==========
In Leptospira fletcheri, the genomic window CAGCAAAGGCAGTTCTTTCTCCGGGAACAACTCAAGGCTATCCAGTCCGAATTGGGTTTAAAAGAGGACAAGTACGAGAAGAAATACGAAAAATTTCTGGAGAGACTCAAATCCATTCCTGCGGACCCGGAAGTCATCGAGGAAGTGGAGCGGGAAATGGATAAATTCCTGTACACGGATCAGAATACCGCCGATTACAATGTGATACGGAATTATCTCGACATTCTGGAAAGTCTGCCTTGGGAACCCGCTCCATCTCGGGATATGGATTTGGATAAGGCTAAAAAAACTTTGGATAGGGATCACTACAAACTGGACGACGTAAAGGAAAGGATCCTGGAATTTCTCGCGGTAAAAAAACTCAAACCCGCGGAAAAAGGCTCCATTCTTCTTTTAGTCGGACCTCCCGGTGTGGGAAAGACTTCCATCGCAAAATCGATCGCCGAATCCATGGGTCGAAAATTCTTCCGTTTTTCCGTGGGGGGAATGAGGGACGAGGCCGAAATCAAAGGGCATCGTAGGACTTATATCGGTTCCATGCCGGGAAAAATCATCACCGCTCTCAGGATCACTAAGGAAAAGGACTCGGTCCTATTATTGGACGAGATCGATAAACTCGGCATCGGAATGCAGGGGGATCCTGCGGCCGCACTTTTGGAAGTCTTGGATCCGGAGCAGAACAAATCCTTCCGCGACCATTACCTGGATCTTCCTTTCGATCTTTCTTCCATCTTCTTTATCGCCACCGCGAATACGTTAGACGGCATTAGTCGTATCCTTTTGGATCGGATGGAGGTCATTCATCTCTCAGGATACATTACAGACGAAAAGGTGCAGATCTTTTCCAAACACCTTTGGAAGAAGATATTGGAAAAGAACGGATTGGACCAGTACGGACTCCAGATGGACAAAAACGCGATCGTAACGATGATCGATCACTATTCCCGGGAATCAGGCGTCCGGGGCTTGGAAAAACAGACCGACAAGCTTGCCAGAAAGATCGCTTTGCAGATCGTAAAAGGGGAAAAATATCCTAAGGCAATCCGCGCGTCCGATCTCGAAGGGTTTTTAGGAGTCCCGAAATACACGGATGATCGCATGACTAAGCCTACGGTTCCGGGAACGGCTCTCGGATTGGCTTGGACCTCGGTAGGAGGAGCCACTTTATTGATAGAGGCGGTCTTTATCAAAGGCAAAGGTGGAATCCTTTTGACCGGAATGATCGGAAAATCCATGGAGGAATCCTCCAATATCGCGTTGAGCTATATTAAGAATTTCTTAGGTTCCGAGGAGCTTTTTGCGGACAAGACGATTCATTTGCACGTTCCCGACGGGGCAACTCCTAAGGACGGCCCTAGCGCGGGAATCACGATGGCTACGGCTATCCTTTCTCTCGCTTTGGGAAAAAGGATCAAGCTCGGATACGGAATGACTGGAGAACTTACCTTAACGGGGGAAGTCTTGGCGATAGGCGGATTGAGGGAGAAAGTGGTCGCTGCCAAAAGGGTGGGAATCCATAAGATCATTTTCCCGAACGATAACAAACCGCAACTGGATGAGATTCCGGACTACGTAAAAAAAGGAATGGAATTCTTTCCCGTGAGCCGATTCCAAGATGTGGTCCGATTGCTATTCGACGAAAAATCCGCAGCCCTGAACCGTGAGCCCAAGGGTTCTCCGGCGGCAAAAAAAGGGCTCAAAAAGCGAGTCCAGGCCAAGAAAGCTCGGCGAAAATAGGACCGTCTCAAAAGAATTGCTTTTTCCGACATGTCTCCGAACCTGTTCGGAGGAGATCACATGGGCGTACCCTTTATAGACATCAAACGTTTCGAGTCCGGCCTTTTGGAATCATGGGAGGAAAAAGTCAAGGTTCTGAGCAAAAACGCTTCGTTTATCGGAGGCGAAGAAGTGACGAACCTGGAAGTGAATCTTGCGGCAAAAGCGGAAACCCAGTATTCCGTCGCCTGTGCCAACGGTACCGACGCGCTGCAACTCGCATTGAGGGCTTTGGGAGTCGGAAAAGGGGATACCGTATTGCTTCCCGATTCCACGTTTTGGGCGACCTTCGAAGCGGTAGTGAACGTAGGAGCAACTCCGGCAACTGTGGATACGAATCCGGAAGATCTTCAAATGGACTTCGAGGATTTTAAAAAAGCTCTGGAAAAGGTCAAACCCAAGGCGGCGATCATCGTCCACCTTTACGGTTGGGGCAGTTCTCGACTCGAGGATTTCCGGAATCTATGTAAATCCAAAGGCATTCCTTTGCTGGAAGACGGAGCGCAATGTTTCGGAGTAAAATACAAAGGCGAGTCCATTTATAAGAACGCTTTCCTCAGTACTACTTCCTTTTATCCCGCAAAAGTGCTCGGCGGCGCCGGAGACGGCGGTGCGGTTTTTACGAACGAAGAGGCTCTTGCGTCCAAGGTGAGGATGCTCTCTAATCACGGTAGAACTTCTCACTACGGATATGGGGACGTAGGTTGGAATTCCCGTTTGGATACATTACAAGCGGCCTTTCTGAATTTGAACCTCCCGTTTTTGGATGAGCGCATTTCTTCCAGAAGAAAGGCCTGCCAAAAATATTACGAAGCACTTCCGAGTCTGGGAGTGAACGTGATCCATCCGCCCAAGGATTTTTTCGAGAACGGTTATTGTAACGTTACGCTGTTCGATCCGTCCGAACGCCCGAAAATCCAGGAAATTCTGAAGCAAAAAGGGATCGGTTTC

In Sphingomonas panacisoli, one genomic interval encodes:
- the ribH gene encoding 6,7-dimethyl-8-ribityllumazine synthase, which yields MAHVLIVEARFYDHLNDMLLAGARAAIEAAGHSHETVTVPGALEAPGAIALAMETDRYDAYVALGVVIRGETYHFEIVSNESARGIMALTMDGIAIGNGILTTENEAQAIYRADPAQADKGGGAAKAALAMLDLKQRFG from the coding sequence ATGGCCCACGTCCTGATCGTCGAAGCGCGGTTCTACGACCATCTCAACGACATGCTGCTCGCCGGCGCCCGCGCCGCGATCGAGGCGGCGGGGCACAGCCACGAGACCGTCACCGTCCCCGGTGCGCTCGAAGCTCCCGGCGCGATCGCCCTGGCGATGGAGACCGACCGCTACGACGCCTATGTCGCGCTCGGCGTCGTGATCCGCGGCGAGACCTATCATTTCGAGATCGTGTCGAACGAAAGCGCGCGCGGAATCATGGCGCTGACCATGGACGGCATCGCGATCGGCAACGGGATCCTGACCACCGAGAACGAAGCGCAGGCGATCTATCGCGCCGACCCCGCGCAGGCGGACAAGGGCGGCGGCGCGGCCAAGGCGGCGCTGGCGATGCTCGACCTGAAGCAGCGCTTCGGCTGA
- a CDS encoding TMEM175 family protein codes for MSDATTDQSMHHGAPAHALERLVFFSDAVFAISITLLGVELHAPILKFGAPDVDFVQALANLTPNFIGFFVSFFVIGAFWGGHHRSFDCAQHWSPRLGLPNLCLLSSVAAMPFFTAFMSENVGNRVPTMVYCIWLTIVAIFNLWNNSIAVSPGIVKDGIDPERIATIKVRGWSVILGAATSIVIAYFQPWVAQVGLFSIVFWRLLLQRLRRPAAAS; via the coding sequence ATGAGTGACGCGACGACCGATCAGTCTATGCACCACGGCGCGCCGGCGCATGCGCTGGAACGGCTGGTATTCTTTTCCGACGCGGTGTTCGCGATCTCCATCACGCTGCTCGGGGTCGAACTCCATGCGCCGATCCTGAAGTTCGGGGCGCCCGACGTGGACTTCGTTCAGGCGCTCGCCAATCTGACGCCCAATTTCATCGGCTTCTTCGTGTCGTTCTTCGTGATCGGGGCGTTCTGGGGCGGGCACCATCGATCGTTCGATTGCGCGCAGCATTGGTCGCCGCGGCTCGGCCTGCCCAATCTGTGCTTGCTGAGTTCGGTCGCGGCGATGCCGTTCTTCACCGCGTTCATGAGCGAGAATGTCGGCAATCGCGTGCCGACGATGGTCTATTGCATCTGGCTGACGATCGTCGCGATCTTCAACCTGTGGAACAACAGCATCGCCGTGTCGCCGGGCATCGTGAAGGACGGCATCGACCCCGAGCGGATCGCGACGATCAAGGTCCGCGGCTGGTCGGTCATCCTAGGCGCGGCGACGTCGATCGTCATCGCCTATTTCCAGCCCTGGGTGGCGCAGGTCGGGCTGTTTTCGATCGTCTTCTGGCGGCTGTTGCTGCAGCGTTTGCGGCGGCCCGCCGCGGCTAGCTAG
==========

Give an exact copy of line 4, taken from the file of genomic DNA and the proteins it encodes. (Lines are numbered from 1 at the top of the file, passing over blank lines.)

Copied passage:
- a CDS encoding TMEM175 family protein codes for MSDATTDQSMHHGAPAHALERLVFFSDAVFAISITLLGVELHAPILKFGAPDVDFVQALANLTPNFIGFFVSFFVIGAFWGGHHRSFDCAQHWSPRLGLPNLCLLSSVAAMPFFTAFMSENVGNRVPTMVYCIWLTIVAIFNLWNNSIAVSPGIVKDGIDPERIATIKVRGWSVILGAATSIVIAYFQPWVAQVGLFSIVFWRLLLQRLRRPAAAS; via the coding sequence ATGAGTGACGCGACGACCGATCAGTCTATGCACCACGGCGCGCCGGCGCATGCGCTGGAACGGCTGGTATTCTTTTCCGACGCGGTGTTCGCGATCTCCATCACGCTGCTCGGGGTCGAACTCCATGCGCCGATCCTGAAGTTCGGGGCGCCCGACGTGGACTTCGTTCAGGCGCTCGCCAATCTGACGCCCAATTTCATCGGCTTCTTCGTGTCGTTCTTCGTGATCGGGGCGTTCTGGGGCGGGCACCATCGATCGTTCGATTGCGCGCAGCATTGGTCGCCGCGGCTCGGCCTGCCCAATCTGTGCTTGCTGAGTTCGGTCGCGGCGATGCCGTTCTTCACCGCGTTCATGAGCGAGAATGTCGGCAATCGCGTGCCGACGATGGTCTATTGCATCTGGCTGACGATCGTCGCGATCTTCAACCTGTGGAACAACAGCATCGCCGTGTCGCCGGGCATCGTGAAGGACGGCATCGACCCCGAGCGGATCGCGACGATCAAGGTCCGCGGCTGGTCGGTCATCCTAGGCGCGGCGACGTCGATCGTCATCGCCTATTTCCAGCCCTGGGTGGCGCAGGTCGGGCTGTTTTCGATCGTCTTCTGGCGGCTGTTGCTGCAGCGTTTGCGGCGGCCCGCCGCGGCTAGCTAG